As parents and teachers prepare for students to return to classrooms this fall, they’re grappling with how much more the most basic school supplies will cost.
From glue, markers, pens and tape to backpacks, sneakers, even underwear, price tags on these necessities have jumped over the last year as inflation makes all kinds of purchases costlier.
Families may already be adjusting their household budgets to absorb higher prices, but when everything costs more, it adds up.
“We look across millions of consumers in every economic level and income bracket and no one is immune from soaring inflation in their daily lives,” said Brian Mandelbaum, CEO of Klover, a consumer data company in the personal finance and commerce space. “The most impacted are those households who are living paycheck to paycheck, on a very fixed budget.”
Klover, which collects consented spending data from its more than 3 million consumer users as well as point of sale pricing data, looked at year-over-year price changes for the most common items on annual back-to-school shopping lists — everything from pencils and pens to clothing and sneakers.
It found that shoppers are spending much more on school-related purchases this year versus 2021 even as the average number of transactions dropped for categories such as children’s clothing, electronics and school and office supplies.
“We learned that people are going less frequently to places like big-box stores, and when they do go, they are also buying fewer items per each trip,” said Mandelbaum.
He has a prediction for how the school shopping period will play out this year: “It will be longer, and might even stretch past the start of school, which is unusual,” Mandelbaum said. “Shoppers will wait for prices to come down and get what they hope are better deals.”
Cost of classroom supplies
Cost of back-to-school essentials — glue, markers, pens, backpacks — has jumped.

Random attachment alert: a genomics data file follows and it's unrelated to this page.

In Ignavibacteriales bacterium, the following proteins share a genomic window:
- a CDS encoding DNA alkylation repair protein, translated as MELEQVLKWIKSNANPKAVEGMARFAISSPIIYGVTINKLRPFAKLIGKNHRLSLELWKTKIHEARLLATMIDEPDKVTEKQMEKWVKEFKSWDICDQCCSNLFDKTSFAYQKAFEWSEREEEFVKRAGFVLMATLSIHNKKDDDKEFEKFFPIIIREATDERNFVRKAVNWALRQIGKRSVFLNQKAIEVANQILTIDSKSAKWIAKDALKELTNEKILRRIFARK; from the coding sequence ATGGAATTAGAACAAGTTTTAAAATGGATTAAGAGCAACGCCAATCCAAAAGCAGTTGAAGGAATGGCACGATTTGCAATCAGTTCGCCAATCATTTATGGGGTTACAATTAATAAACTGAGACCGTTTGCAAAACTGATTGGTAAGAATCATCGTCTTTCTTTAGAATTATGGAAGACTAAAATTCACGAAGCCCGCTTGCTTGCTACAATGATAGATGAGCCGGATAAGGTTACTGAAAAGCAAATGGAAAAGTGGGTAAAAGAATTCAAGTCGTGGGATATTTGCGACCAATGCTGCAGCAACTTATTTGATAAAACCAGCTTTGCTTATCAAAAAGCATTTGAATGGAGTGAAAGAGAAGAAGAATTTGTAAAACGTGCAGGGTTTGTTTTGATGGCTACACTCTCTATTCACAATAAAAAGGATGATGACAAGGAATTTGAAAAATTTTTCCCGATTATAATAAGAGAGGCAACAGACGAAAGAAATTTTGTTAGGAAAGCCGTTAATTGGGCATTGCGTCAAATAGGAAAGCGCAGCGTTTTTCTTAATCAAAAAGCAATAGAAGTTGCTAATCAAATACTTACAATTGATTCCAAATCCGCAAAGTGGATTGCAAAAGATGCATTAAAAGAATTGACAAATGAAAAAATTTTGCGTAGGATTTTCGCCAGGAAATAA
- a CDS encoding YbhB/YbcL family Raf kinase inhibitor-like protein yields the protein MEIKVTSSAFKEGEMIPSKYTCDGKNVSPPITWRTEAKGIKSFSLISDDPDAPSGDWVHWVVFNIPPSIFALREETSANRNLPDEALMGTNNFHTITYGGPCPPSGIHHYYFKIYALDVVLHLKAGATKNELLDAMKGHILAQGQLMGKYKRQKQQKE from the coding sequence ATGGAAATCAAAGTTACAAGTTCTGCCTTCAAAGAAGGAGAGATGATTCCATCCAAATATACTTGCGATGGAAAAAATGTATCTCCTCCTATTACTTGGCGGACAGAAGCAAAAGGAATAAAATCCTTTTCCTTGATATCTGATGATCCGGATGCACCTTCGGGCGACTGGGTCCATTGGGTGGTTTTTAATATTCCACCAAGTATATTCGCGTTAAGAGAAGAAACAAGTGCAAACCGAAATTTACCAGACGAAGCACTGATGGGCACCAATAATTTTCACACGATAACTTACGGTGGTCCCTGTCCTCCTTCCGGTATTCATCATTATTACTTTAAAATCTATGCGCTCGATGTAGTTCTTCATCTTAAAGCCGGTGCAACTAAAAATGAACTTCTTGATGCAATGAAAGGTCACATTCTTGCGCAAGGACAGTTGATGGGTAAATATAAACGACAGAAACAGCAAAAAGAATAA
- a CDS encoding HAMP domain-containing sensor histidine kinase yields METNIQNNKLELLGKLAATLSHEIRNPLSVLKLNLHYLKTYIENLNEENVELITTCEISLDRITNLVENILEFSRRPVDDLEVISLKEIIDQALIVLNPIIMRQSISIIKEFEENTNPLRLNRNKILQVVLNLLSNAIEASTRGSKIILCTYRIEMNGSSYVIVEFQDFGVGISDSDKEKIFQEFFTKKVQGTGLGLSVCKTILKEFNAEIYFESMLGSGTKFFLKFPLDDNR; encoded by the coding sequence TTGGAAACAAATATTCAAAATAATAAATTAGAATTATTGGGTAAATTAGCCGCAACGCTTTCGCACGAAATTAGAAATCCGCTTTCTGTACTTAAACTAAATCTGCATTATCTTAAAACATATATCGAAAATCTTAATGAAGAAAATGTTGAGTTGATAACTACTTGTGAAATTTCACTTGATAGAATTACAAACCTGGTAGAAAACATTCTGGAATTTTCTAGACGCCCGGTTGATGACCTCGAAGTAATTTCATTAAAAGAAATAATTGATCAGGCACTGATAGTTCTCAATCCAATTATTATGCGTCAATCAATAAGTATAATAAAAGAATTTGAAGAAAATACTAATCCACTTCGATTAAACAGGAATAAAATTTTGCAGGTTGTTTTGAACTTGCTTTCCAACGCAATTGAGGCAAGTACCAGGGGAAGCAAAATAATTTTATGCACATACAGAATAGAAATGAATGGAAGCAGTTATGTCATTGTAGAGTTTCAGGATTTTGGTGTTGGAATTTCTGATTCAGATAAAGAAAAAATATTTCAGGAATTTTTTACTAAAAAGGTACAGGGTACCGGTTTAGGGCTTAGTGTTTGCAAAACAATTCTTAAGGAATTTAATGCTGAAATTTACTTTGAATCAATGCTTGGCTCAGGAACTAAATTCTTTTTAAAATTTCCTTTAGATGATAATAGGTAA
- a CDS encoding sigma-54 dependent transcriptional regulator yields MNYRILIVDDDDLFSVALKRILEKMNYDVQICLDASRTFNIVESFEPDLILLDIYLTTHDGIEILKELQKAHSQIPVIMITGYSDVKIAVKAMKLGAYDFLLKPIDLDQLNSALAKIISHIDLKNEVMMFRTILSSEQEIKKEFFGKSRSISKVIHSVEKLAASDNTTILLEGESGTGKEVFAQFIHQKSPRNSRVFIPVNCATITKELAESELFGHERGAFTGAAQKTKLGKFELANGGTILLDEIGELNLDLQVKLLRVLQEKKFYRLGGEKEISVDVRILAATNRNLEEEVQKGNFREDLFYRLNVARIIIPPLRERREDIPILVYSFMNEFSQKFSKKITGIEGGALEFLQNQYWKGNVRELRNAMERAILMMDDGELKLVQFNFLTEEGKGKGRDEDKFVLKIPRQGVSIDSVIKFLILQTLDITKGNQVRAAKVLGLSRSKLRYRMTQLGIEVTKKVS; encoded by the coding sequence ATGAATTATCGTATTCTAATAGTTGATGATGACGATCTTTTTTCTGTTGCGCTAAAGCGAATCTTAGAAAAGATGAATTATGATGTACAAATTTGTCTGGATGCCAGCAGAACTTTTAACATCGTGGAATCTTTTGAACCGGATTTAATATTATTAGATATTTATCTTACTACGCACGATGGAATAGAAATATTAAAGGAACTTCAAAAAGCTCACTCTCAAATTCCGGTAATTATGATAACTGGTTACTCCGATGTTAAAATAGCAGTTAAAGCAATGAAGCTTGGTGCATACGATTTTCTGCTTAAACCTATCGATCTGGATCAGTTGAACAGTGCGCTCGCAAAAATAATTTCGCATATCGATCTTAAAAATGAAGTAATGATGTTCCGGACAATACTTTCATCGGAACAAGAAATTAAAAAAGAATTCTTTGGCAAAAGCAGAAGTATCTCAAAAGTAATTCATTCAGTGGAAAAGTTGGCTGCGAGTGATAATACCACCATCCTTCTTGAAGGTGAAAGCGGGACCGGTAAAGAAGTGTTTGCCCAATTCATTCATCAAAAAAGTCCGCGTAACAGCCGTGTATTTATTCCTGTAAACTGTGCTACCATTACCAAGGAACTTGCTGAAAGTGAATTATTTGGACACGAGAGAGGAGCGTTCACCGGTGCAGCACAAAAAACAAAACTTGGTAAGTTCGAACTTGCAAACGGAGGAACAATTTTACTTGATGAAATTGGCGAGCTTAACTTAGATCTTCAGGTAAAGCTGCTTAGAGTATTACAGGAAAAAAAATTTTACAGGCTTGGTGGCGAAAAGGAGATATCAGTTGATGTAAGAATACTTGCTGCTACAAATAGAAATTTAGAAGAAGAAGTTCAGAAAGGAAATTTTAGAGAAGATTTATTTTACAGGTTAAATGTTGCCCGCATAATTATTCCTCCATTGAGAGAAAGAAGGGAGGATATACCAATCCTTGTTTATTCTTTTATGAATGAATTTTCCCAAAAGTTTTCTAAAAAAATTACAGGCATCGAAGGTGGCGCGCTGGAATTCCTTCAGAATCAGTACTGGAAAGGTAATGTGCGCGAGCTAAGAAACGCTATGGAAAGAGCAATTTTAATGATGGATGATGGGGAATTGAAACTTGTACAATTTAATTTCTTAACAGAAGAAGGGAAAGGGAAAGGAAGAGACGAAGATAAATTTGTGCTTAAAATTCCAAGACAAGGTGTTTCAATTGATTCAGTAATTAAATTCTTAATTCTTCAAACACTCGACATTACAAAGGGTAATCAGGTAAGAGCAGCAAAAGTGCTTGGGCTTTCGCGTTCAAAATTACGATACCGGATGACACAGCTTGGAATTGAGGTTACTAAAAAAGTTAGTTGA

Mandelbaum noted items such as Scotch tape and Sharpies have seen some of the highest price jumps year-over-year.
For all varieties of 3M’s Scotch-branded tape, the average price surged nearly 70% this year compared to 2021.
The cost of two other popular school supplies — Sharpies and Elmer’s Glue — are up nearly 55% and 30% respectively in 2022.
Mandelbaum said shoppers are paying 12% more for BIC pens, too.
Elsewhere, prices for popular JanSport backpacks are about 2% higher, Nike sneakers have increased 12%, the average price for Hanes underwear is up 6.4% and TikTok-approved, Gen Z favorite Dickies pants cost $13.6% more.
One exception: crayons.
Crayola crayon prices have trended lower, year-over-year. “It’s a rare outlier,” Mandelbaum said.
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Educators have long felt the pressure of heavy workloads, low wages, and lack of resources to perform their jobs effectively. This burden increased over the last few years as a result of the COVID-19 pandemic. HeyTutor outlined five ways these pandemic-related teacher shortages are affecting K-12 schools across the U.S.
Burnout is affecting teachers like never before. In January 2022, a poll of National Education Association members showed more than half of educators surveyed were likely to retire or leave the job early because of the pandemic. That’s nearly twice the number that reported feeling the same way in July 2020.
According to data from the National Center for Education Statistics, 44% of public schools reported teacher vacancies and 49% reported other staffing vacancies as of January 2022. In non-teaching roles, custodial positions had the most vacancies, followed by transportation and nutrition. Over half of open positions were due to resignations. Three out of five schools cited the pandemic as a contributing factor to this increase.
Read on to learn how increased educator vacancies have impacted both teachers and students.
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Teacher shortages have caused class sizes to grow during the pandemic—but larger class sizes also contribute to educator burnout, which then leads to even more teachers leaving their positions.